I assumed I was going to have a quiet night in and watch something on Netflix, but after getting into a scuffle on the Twitter-verse, and opening up a bottle of Perrin’s No Rules, tonight was bound to be a little out of the ordinary.
Now, I came into No Rules a little skeptical. I’m always so nervous that I’m going to up-rate the beer I get in a beer trade, just because I need to justify it, so sometimes I overcompensate and actively try to pick out flaws. To boot, I had Perrin’s Lil’ Griz the other week, and while it was good, it didn’t really work FOR ME. I could absolutely see people liking it, and I don’t think they’re wrong, it’s just not a beer that I’d personally return to. If you get the chance, pick it up and give it a try – it might hit that perfect spot for you.
What makes No Rules so good is that its a mind-f*** right off the bat. Clocking in at a YUGGGEEE 15% ABV, you’re going to have opinions about this beer no matter what – and you’re probably going to slur those opinions to a helpless stranger and then break down into heaping mass of tears. In 22oz format, Perrin’s basically attempting to murder you. And it’s a sweet, delicious, beautiful death.
Off the pour, this beer doesn’t trudge. This seems like a beer that would trudge out of the bottle and into your glass. But it pours rather silkily and (counter-intuitively) gracefully.
Ok. This beer is a coconut. A huge, incredibly concentrated, chocolatey coconut. Sometimes you open up a coconut-sprinkled chocolate bar and you think ‘oh, that’s a pleasant amount of coconut’ but this basically wallops you in the face and hijacks your tastebuds like that guy in the movie Captain Phillips. I gave a sip to my non-beer drinking mother, and she said “It has too much flavour”.
Now, you probably think emotional assault by coconut doesn’t actually sound all that appealing but what Perrin does nicely is throw in a couple kilos of Turbinado sugar to speed you on your way to diabetes. This thing is really sweet, and it doesn’t include any coffee or tobacco or licorice notes to reel it in. There are maybe some nutmeg or hint of cinnamon notes, but I think it’s the sweetness creating the illusion of flavour, rather than hinting at actual add-ins. There’s nothing in here other than the sugar and coconut.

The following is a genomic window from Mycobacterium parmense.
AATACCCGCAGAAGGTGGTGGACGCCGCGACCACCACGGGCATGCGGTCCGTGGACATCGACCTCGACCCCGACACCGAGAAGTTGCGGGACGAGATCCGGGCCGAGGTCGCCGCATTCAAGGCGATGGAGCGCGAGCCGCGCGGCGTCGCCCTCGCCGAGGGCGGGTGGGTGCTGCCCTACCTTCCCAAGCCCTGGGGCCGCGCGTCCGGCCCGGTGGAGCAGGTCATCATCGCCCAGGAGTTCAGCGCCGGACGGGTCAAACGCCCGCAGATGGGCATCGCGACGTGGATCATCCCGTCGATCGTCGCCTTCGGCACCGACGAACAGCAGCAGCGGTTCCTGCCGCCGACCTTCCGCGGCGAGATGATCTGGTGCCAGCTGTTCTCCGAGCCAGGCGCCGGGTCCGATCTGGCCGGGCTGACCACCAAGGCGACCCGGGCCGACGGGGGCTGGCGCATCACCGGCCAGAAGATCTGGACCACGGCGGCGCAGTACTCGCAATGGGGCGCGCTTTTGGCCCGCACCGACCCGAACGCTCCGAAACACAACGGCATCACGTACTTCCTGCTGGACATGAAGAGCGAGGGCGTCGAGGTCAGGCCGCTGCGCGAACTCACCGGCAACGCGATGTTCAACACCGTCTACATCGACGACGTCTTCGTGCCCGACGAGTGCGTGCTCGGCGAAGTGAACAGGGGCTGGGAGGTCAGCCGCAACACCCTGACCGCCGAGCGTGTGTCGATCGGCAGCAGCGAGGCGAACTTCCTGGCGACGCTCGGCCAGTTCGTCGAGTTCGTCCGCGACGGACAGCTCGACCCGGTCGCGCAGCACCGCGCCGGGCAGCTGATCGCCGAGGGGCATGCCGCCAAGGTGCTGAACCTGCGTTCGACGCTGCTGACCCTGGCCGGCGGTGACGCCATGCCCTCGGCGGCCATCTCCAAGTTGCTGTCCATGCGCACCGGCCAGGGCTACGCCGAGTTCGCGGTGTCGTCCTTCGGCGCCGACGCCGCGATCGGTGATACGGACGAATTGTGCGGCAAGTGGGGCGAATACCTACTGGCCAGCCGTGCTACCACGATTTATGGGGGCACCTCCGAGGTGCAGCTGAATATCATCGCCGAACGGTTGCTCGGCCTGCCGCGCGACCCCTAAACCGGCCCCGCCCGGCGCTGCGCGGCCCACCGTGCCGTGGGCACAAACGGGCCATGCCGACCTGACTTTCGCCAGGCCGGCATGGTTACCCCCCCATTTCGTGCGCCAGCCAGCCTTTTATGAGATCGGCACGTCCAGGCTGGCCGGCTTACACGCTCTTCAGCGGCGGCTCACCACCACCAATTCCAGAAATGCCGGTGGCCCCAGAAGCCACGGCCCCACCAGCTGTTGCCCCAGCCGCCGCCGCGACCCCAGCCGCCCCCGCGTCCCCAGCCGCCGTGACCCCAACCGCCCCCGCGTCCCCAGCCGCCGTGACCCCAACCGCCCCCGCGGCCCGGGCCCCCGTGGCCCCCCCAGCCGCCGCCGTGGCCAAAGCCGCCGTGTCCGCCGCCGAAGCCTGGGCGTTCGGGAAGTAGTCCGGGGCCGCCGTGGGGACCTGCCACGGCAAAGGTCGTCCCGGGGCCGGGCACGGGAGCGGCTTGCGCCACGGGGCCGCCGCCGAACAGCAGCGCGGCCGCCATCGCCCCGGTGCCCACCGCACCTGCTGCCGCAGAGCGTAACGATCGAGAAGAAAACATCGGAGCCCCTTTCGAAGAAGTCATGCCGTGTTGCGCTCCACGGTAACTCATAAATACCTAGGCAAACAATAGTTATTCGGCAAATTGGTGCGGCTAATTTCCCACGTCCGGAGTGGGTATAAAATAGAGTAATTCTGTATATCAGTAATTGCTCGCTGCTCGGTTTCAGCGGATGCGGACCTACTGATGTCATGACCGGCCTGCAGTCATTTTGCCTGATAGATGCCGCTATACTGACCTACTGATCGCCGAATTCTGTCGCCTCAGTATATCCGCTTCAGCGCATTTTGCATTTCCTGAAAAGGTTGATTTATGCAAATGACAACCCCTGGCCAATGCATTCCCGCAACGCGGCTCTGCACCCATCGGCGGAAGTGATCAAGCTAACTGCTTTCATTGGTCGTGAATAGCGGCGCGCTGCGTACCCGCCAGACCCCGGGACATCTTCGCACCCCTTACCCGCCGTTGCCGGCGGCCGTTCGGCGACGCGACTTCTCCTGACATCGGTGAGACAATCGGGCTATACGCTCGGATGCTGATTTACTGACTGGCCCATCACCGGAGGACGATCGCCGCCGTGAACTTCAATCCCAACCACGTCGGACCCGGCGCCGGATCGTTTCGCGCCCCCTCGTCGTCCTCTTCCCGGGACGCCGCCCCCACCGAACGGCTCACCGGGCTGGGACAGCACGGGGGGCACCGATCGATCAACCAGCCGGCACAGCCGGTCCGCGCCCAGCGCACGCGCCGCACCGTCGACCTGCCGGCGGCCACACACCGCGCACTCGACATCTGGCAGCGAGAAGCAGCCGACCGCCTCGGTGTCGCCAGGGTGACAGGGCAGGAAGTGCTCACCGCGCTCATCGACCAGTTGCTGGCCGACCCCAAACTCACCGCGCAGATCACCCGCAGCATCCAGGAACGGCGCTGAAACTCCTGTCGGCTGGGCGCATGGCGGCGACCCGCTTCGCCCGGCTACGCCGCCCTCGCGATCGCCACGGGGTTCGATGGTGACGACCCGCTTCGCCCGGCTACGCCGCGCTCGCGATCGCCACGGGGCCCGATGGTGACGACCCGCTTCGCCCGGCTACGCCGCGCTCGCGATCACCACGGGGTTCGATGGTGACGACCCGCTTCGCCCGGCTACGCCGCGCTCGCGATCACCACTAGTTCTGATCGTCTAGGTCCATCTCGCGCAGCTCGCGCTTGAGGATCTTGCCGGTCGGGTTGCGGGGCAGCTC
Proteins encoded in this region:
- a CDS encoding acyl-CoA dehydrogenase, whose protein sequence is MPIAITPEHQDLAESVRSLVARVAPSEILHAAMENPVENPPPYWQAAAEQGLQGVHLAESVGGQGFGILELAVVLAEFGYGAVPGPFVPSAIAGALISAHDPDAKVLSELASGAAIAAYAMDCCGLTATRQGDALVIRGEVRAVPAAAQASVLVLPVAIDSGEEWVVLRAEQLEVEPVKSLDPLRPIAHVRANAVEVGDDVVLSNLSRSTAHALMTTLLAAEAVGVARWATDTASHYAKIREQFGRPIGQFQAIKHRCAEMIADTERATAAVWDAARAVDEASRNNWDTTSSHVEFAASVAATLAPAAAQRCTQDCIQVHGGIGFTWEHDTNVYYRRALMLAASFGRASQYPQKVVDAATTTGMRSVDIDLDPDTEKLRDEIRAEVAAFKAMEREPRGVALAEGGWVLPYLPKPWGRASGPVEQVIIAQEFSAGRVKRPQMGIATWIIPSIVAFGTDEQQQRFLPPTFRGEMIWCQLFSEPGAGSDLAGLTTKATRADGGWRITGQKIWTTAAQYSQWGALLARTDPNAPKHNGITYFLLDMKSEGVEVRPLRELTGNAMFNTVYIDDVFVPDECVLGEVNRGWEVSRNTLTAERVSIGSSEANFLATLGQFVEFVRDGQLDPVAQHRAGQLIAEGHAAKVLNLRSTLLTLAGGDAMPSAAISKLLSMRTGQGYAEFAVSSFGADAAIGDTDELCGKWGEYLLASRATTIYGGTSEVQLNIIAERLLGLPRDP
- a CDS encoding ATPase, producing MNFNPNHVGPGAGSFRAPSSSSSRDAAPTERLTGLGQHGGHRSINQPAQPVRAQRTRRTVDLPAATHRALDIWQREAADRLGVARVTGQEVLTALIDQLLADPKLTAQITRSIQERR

Besides the bourbon barrel treatment.
Holy boats. I’d like to try an un-treated version just to see where the base beer begins and the bourbon barrels begin. Everything works together so smoothly, and it’s a really fluid composition. Bourbon barrels are such a marketing move, and they’re used even in beers that they won’t compliment. In this beer, it’s present, but it’s not the focus. It’s aged on first-use barrels that are unnamed, but have a Pappy-esque characteristic that my vocabulary isn’t strong enough to describe*. I know this beer has No Rules, and the people over at Perrin really pushed the borders, but they still created something that moves harmoniously.
(Harmonious and graceful are two words I did not expect myself to use to describe this beer.)
I’m going to be straight up – this beer isn’t for everyone. Some people are going to be immediately put off by the strong use of coconut, like my aforementioned mother. And as good as I thought this was, it was TOUGH to finish. This beer kicks your ass. It doesn’t apologize for it’s sweetness. And that’s ok for a beer featuring a screaming Walter Sobchak on the label.
(Please submit any issues with typos/grammatical errors in this piece to the people over Perrin. It’s their fault entirely.)
*I don’t think it’s Pappy exactly – based on my very limited experience, and the fact that anything that has Pappy would STRONGLY be marketed as such.